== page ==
“We as a movement have to be able to stick together as one voice,’’ said Ralph Arza, another former state representative who now lobbies for the two-year-old Fort Lauderdale-based nonprofit. “That is the importance of our advocacy, to make sure that charters are front and center … and treated equally on the funding side and the policy side.’’

That “Herculean effort’’ really came together this year, said Arza, noting that the benefits for charter schools this legislative session were beyond the allinace’s expectations.

Among the highlights:

  • Lawmakers earmarked $91 million for charter school facilities construction and maintenance costs
  • Charter school instructors are included in the $480 million allotment for public school pay raises
  • The nontraditional schools also will receive a portion of the $64 million approved for school safety, which includes suicide prevention and after-school programs.

Charter schools also will get more leeway in submitting applications before the Aug. 1 state deadline, and have a quicker turnaround in the district review process – from 60 days to 30 days. Other changes include requiring districts to report to the state annually the number of charter applications they receive, and how many they accept or deny.

“We just wanted to make sure things are moving along quickly and as close to the timeline as possible,’’ said Mike Kooi, executive director of Florida’s school choice office.

The session brought “a lot of victories for charter schools in terms of polices and funding,’’ Kooi said. “And, hopefully, it will continue.’’


Education Week: Florida No. 2 in improving high school graduation rates

Florida’s high school graduation rate rocketed 23 percentage points to 72.9 percent between 2000 and 2010, putting the Sunshine State at No. 2 among states for progress over that span but still behind the national average, according to a new national report.

From Education Week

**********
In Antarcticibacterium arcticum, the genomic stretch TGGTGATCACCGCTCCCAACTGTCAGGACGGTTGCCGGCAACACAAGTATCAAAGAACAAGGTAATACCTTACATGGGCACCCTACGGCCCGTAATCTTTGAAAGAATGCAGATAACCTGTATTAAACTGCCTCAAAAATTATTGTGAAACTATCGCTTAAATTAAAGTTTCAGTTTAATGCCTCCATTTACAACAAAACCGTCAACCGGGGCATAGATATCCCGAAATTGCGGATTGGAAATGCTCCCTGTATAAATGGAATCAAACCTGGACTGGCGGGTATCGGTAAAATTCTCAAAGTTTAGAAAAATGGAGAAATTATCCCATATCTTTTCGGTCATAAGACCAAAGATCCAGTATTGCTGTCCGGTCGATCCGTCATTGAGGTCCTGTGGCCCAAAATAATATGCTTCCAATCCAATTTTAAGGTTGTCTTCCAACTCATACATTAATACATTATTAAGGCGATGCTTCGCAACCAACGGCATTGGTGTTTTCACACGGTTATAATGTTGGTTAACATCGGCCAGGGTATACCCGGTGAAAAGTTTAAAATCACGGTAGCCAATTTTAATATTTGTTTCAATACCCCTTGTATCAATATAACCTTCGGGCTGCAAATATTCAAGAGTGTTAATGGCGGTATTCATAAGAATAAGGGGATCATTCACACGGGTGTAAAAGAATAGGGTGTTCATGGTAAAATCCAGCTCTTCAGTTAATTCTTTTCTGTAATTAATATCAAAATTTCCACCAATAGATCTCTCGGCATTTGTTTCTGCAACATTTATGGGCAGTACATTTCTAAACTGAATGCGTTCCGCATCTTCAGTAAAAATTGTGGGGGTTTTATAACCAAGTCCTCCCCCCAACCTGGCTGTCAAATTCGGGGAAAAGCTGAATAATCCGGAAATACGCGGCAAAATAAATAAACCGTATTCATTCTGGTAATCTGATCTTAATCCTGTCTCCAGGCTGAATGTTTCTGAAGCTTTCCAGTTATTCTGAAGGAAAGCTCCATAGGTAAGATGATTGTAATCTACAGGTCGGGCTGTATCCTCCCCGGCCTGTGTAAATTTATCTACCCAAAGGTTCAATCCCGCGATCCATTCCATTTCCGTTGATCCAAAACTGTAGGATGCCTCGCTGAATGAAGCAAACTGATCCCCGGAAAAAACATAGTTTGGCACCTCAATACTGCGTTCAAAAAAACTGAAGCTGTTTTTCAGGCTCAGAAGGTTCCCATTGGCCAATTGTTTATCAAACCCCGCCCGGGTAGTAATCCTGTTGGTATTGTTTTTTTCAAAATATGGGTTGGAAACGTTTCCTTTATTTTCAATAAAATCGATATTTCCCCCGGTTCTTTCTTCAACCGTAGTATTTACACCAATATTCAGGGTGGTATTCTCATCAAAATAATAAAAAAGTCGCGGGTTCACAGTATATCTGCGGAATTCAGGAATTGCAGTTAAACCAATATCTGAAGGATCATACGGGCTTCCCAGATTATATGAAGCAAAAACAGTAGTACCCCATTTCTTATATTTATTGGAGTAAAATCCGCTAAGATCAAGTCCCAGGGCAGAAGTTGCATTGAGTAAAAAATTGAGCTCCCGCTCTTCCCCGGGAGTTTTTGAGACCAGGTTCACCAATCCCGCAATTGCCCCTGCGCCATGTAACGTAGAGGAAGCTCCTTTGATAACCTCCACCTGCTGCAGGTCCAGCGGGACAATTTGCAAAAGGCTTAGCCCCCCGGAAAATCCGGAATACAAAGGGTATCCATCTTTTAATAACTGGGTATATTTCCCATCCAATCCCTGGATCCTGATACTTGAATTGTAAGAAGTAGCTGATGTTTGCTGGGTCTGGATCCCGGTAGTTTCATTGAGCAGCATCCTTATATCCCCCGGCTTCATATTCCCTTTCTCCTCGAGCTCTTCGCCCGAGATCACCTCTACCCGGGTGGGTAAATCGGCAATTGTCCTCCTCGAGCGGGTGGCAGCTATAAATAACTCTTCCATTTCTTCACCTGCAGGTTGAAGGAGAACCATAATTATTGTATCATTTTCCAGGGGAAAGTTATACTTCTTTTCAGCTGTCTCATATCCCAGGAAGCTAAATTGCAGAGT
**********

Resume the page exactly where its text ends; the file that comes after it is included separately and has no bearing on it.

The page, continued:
From Education Week

Only Tennessee did better, with a 31.5 percentage point gain, shows the annual Diplomas Count report from Education Week. The national rate was up 7.9 percent, to 74.7 percent.

Education Week, the country’s highly respected paper of record for education news, uses its own formula to calculate graduation rates.

Its findings are the latest in a stack from credible, independent sources that show Florida students and teachers are making some of the biggest academic gains in the country under a model distinguished by a tough, top-down accountability system and expanded parental school choice.

Florida ranks No. 44 in the percentage of students eligible for free- and reduced-price lunch (with the ranking going from lowest rate to highest), according to the latest federal figures. But the Education Week data puts it at No. 34 in graduation rates, ahead of states with less challenging student populations – and arguably better academic reputations – like Washington, North Carolina and Utah.

The gains also come despite tougher standards than other states. Among other things, Florida requires more academic credits to graduate than most states (24 to the national average of 21.1) and the passing of an exit exam (only 23 other states do). Continue Reading →


Florida roundup: charter schools, virtual schools, Common Core & more

Charter schools. Parents at Rowlett Elementary, a magnet in Manatee, say their calculations show a charter school conversion will bring in more money for fine arts programs. Sarasota Herald Tribune.

florida roundup logoVirtual schools. Florida Virtual School holds its first ever graduation for full-time students, reports the Seminole Chronicle. Lee County’s virtual school, the Lee Virtual Instruction Program, gets a  Bronze ranking from U.S. News & World Report’s high school rating system, reports Fort Myers Beach Talk.

School technology. Foundations may need to help school districts shift into higher gear. StateImpact Florida.

Common Core. Crazy claim of the week: involves Glenn Beck, Common Core and eyeball scanners in Polk County. Oh, mercy. EdFly Blog.

Retiring teachers. A final farewell. South Florida Sun Sentinel.

Graduating seniors. A Pinellas teen with cancer finds the strength to walk with her class. Tampa Bay Times. Continue Reading →